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Posted: Mon Aug 19, 2019 6:37 pm
by FiringSquad
The response from does not allow the contents to be retrieved from a website, as the browser will block it due to Cross-Site concerns.

Adding ["Access-Control-Allow-Origin" : "*"] to the response header would allow the content to be absorbed by by other websites for display.

In my case, I was going to present the list of servers in a filterable way, so that the user can select which servers they want to keep track of on Discord (via a bot).

I can get around it by getting my back-end to retrieve it on my behalf, so not a blocker.

Just wondering if this was an intentional oversight, and if not, any chance this will change soon?

Re: Access-Control-Allow-Origin

Posted: Mon Aug 19, 2019 8:34 pm
by The Noah
I have noticed this too and also had to use my backend as a work-a-round. It would be very useful if you could just make the request from the browser.

Re: Access-Control-Allow-Origin

Posted: Mon Aug 19, 2019 10:10 pm
by blast
The site is not intended to be consumed directly by browsers. I'm not familiar enough with the edge cases and security implications of that header given that we do use for authentication purposes.

Re: Access-Control-Allow-Origin

Posted: Mon Aug 19, 2019 11:07 pm
by FiringSquad
The header has no effect on the security of
It has more to do with protecting browsers on the internet. Essentially, in order to stop rogue scripts from hijacking your browser and sending calls out for DDOS attacks or whatever, browsers prevent any calls outside the current domain, unless specified that it is OK by the browser, and that the other domain is OK for that particular URL to be accessed from outside of its domain.
The URL can be accessed by many methods, without a problem, except when you try to do it from a browser that is pointing to a different URL at the time.
The browser intercepts requests that are being made, and will prevent the call happening unless the client has not said it's OK for the browser to make the such request and the producer of the resource says that it doesn't mind being accessed from another domain.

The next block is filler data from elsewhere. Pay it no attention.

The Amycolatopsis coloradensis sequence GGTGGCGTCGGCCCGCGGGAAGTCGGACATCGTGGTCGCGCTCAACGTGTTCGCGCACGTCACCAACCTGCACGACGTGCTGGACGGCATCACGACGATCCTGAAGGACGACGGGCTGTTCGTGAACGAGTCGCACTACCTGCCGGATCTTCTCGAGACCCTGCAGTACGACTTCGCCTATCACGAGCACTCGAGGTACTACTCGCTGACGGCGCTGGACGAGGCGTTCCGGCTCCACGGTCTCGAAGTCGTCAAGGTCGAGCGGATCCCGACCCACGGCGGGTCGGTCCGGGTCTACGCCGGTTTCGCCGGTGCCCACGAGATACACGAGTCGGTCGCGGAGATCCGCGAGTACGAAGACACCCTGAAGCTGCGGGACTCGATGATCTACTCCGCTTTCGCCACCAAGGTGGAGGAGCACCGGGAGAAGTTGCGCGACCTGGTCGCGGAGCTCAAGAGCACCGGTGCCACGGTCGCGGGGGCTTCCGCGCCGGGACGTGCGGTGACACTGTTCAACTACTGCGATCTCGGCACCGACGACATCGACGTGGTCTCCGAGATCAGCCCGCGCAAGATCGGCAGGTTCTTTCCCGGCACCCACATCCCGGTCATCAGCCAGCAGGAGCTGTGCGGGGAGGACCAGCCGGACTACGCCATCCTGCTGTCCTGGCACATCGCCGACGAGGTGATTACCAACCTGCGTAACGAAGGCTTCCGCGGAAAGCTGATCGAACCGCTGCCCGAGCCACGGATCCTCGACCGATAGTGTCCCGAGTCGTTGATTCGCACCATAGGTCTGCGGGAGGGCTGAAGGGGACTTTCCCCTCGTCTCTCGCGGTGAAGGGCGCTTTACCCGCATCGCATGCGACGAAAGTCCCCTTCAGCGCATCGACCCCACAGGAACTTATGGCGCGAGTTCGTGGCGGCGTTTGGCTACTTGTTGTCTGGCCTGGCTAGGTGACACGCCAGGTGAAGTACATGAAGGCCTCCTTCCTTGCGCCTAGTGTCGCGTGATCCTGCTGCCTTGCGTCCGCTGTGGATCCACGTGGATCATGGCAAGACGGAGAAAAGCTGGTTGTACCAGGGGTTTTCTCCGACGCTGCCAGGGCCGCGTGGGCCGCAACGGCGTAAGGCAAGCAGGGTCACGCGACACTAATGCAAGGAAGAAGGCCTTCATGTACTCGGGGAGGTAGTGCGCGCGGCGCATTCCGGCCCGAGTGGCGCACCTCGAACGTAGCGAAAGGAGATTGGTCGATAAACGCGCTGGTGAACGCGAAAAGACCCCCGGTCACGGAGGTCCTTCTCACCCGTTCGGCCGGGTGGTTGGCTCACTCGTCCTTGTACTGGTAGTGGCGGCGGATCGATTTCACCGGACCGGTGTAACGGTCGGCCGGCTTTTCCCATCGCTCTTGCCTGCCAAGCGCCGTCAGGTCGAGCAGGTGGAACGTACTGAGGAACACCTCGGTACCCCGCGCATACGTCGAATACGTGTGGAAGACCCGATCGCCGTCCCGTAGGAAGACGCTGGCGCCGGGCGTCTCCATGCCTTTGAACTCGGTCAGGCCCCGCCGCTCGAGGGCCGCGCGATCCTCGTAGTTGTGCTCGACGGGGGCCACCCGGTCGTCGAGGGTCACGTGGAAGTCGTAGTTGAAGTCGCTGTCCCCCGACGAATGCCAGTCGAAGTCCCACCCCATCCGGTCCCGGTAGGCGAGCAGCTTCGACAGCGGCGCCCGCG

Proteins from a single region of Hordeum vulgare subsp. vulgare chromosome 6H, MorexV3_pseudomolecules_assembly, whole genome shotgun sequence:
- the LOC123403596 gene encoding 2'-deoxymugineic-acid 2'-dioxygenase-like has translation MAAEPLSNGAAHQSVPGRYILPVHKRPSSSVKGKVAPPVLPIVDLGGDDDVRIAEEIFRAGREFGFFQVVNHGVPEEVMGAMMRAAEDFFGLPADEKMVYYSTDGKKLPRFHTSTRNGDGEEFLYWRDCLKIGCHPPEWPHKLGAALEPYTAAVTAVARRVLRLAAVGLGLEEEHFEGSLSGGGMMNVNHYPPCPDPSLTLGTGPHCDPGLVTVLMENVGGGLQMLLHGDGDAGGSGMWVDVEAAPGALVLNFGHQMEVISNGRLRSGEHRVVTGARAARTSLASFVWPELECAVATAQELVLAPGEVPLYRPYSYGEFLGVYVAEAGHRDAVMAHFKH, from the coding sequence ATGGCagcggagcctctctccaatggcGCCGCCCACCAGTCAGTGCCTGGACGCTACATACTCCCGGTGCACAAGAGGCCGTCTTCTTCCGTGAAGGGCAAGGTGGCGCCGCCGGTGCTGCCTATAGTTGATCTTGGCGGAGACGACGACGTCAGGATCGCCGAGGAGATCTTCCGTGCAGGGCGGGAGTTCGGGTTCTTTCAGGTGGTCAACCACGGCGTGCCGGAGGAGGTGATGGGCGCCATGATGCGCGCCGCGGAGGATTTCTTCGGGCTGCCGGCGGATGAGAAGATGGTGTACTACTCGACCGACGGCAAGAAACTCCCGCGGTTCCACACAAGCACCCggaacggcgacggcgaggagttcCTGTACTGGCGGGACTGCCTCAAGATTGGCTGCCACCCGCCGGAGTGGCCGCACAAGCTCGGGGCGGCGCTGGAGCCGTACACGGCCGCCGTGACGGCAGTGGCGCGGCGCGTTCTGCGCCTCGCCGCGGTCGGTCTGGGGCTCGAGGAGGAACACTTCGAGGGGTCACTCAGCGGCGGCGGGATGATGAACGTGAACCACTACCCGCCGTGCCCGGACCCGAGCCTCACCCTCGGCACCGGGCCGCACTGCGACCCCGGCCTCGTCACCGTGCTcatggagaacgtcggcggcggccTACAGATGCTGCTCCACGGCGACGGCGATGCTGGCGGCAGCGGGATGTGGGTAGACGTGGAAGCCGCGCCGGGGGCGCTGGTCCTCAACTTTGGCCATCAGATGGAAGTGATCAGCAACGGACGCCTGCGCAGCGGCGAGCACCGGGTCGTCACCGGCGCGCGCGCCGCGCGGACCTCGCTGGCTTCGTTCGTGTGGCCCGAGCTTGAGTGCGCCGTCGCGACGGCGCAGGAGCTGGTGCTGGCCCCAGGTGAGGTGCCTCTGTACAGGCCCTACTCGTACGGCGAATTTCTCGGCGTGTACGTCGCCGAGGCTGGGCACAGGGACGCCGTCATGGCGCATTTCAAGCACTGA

By placing ["Access-Control-Allow-Origin" : "*"] in the header response for this call, essentially you are saying "Any domain can make the request".

There's a good description of it here

There are always ways around it, provided you have the wherewithal to tackle the extra effort, but from the rules regarding the use of this list, it seems that it was intended to be shared in this way, so it's a shame that jumping through a few extra hoops is required.

Re: Access-Control-Allow-Origin

Posted: Mon Aug 19, 2019 11:23 pm
by Zehra
I might be totally wrong here, but perhaps it is related to "not directly forwarding login requests" which was added some time ago.
However if it is non-login related, I certainly would like to be able to get the list from the browser more easily.


Re: Access-Control-Allow-Origin

Posted: Tue Aug 20, 2019 12:49 am
by blast
I don't have the energy at the moment to investigate this, and I'm not going to blindly enable such a feature. This is something you can easily pull from your backend, optionally caching it in your backend.

Re: Access-Control-Allow-Origin

Posted: Tue Aug 20, 2019 8:07 am
by FiringSquad
The list is sorted by activity, which is likely to change, so caching is probably not going to be done. Besides, in my case, I need my back-end to remain stateless, so that it's easily replicated for High Availability, fail-over etc., as it's a college project, and so the implementation has specific constraints.

You're right though. The list is not designed currently to be consumed by other web-services, and there is no commitment to a particular API, so your implementation is currently allowed to change, and break any services depending on it.